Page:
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Opinion

India’s power grab in Kashmir puts a volatile region at risk of conflict and violence

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The contested region of Kashmir has long stoked the rivalry between neighbors India and Pakistan and has been the subject of repeated armed conflict between the two powers. But despite the periodic flare-ups, there has also been a useful, if precarious, balance, with both sides claiming the entire region while each nation administers territory on its own side of the de facto border known as the Line of Control. China administers another disputed part of the region to the east.

The equilibrium has been maintained in part by a section of the Indian constitution known as Article 370, under which the Indian-controlled portion was granted a measure of autonomy. The region remained majority Muslim — the only area in the country that is — even as Hindu nationalists rose to power in India in recent years.

Now the balance has been thrown off. Over the weekend, the Indian government suspended telephone and internet service, imposed curfews, ejected tourists and placed local leaders under house arrest. On Monday, authorities stripped the state of Jammu and Kashmir of its autonomy and announced that it would be split and placed under direct parliamentary control. A ban on property ownership by outsiders was lifted, potentially allowing Hindus to settle and end the Muslim-majority status (the portion of the territory known as Ladakh that borders Tibet is majority Buddhist).

Hindu nationalists and Ladakh are cheering the moves, which were championed by recently reelected Indian Prime Minister Narendra Modi and his Bharatiya Janata Party. Pakistan and China are protesting. And the world’s most militarized region once again has been thrown into turmoil. Both India and Pakistan are nuclear powers.

These unilateral, aggressive and provocative acts by the Indian government do no credit to the world’s largest democracy. Restricting civil liberties and cutting off communications are hallmarks of thuggery, not freedom. And needlessly exacerbating tensions in this tensest of regions is irresponsible.

Although the particulars differ, a useful comparison may be made with the current situation in Hong Kong, where residents feel the impatient and oppressive hand of the central Chinese government moving to undermine the territory’s special status and limited autonomy.

But India has gone further, not just undermining but sweeping away autonomy.

Lifting the ban on property ownership by outsiders brings to mind the Israeli government’s encouragement of Jewish settlements in territories it seized by war and that are overwhelmingly populated by Palestinian Arabs.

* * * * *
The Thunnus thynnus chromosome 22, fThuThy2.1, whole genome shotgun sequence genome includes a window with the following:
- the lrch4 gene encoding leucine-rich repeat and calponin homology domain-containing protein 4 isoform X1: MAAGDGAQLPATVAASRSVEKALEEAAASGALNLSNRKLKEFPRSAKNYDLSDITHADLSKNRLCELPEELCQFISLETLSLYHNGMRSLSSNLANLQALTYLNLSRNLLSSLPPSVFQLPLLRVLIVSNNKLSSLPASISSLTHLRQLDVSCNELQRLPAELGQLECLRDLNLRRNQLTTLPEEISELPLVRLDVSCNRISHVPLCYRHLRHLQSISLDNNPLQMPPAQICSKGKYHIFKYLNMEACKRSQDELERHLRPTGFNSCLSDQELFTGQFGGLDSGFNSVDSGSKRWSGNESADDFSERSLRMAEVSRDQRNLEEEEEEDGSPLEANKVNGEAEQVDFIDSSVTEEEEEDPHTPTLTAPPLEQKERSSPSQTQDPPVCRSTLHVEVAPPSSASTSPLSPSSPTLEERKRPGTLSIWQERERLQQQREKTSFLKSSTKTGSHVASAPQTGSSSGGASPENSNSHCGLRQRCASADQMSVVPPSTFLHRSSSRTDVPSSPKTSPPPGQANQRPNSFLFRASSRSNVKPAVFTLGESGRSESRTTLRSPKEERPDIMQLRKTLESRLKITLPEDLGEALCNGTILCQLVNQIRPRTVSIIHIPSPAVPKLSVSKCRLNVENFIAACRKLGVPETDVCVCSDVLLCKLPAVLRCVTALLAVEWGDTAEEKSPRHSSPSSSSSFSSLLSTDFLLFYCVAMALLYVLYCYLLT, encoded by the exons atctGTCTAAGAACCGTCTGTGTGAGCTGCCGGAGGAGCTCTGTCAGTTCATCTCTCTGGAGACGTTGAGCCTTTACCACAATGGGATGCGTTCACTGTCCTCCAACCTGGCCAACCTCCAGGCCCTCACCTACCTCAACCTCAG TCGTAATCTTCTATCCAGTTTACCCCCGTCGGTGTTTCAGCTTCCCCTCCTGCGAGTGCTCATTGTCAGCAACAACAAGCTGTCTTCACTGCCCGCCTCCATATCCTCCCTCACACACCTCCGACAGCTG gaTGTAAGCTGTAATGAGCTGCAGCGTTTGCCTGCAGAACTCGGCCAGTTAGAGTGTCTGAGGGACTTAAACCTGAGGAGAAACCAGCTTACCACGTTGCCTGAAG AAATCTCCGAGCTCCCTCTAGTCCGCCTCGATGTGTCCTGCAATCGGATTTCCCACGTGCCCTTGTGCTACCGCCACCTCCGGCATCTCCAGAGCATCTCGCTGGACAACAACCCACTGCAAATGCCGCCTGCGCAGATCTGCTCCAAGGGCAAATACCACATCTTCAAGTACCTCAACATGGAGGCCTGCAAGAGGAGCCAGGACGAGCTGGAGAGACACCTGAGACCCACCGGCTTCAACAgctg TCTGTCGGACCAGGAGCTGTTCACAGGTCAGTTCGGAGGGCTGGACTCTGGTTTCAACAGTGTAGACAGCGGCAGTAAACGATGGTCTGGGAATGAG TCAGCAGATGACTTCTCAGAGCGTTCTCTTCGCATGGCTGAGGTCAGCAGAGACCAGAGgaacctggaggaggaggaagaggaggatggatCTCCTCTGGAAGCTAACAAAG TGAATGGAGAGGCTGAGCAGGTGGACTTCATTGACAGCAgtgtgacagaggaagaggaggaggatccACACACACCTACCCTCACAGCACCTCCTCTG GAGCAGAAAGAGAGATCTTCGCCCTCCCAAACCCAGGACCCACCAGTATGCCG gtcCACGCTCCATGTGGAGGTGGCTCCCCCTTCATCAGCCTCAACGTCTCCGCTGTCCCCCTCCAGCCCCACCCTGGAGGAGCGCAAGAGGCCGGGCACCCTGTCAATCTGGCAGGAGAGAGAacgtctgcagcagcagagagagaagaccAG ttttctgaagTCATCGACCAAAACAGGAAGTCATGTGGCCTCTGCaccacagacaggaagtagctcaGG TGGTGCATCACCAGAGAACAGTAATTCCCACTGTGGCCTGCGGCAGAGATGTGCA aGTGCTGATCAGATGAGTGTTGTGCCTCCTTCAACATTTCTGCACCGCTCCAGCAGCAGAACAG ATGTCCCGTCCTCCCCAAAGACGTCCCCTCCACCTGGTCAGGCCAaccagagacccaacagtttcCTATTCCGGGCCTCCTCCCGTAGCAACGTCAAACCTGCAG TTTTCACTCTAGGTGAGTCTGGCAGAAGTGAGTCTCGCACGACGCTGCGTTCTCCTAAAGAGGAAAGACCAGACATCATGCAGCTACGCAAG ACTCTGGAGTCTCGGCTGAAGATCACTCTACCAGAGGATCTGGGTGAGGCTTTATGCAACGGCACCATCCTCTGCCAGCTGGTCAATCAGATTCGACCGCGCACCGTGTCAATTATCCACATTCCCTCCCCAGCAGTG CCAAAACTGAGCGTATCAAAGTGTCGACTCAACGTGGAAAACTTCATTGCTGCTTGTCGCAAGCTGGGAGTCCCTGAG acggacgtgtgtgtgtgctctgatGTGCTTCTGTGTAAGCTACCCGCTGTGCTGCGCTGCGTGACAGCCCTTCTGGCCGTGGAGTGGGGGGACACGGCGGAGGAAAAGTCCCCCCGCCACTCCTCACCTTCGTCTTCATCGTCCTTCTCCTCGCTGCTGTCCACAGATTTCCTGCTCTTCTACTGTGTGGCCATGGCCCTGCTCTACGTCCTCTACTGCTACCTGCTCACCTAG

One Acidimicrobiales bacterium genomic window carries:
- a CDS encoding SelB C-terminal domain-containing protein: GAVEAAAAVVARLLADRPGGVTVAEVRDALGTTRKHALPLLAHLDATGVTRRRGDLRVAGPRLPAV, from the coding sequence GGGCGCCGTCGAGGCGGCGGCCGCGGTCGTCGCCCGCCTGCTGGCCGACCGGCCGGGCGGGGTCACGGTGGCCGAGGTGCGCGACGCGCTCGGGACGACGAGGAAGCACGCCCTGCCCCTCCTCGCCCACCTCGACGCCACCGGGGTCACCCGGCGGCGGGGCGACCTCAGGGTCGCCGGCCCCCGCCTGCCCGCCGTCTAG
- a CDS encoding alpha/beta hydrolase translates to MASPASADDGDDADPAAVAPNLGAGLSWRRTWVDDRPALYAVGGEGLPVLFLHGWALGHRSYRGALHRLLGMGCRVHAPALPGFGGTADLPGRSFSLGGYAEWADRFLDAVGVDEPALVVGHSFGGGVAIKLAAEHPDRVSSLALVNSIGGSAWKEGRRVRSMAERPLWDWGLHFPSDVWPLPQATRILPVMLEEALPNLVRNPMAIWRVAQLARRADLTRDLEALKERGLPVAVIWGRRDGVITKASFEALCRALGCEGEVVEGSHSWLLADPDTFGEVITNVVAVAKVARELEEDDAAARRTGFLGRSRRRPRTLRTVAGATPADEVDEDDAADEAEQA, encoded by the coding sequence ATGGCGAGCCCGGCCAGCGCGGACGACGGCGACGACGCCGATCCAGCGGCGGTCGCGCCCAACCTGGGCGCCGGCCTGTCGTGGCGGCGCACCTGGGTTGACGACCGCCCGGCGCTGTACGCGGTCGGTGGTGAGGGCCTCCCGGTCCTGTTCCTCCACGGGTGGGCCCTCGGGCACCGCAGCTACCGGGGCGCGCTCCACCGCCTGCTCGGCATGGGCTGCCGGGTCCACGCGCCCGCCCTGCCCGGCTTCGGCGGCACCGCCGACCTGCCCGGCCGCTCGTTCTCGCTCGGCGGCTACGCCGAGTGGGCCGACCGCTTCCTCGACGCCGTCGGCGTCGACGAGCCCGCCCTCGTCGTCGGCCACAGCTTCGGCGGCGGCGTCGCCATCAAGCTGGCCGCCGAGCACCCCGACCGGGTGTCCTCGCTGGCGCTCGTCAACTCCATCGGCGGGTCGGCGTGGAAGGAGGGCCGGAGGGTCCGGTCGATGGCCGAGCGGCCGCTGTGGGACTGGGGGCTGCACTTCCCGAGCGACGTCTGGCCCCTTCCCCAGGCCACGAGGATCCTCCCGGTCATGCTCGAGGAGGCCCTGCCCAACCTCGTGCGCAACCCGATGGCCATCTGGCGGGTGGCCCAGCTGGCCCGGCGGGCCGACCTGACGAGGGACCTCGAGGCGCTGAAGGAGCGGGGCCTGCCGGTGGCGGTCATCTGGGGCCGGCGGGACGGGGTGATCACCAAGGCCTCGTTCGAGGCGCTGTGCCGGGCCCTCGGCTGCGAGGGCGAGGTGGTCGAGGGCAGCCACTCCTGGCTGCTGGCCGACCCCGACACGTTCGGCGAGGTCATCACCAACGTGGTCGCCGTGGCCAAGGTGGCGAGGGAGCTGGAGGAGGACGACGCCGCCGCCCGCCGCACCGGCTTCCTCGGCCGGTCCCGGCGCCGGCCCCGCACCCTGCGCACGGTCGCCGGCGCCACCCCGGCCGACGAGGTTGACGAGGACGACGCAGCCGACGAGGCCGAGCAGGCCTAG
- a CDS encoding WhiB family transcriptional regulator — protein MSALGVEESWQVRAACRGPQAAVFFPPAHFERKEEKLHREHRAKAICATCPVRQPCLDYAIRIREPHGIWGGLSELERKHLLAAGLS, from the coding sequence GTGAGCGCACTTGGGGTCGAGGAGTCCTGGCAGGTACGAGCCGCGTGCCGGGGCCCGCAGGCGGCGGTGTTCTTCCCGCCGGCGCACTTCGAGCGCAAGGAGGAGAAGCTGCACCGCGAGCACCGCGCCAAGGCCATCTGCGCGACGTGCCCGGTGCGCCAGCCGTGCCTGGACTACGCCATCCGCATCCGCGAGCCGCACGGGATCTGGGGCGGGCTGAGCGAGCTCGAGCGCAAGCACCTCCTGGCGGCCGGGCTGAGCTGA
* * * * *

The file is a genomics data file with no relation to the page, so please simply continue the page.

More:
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The moves are the disheartening, but increasingly common, rejection of ethnic pluralism not just in India but also around the globe, including in the United States.

Kashmir lies partly in and partly adjacent to the Himalayas and includes alpine glaciers and lush valleys. It has always been a crossroads for migrating peoples and invading armies, and its people represent multiple ethnicities, cultures, languages and faiths.

Like most of the rest of the Indian subcontinent, it was occupied for centuries by British overlords who ruled through local princes and nobles.

In 1947, India won its independence but was at the same time partitioned into two countries — majority-Muslim Pakistan to both the east and west, and the Dominion, later the Republic, of India in the center. (East Pakistan later broke away and became Bangladesh.)

The Kashmiri territories were courted by both India and Pakistan, and also contemplated independence. The state of Jammu and Kashmir, although majority Muslim, was ruled by the Hindu Hari Singh. War broke out among rival forces. Singh signed his state over to India, which maintained an uneasy truce with Pakistan until renewed warfare in 1965, in 1971 and again in 1999.

In recent decades, Kashmiri separatists have sought further autonomy or independence from India, which alleges that Pakistan is behind the unrest.

In February, a member of the Pakistan-based militant group Jaish-e-Mohammed carried out a suicide attack on an Indian paramilitary convoy. The Indian Air Force responded by crossing the Line of Control and then entering into airspace over Pakistan proper, dropping bombs near the town of Balakot. Pakistan then shot down an Indian plane and captured, then quickly released, the pilot.

The history of the India-Pakistan conflict includes numerous episodes of military actions that resulted, perhaps intentionally, in little damage and few casualties while sending clear messages of defiance to the other side and pride to voters at home.

But it also includes verifiable battles and slaughters that exacerbate the misery of the people of Kashmir and perpetuate the conflict between the two countries. Both of which, it bears repeating, are armed with nuclear weapons.

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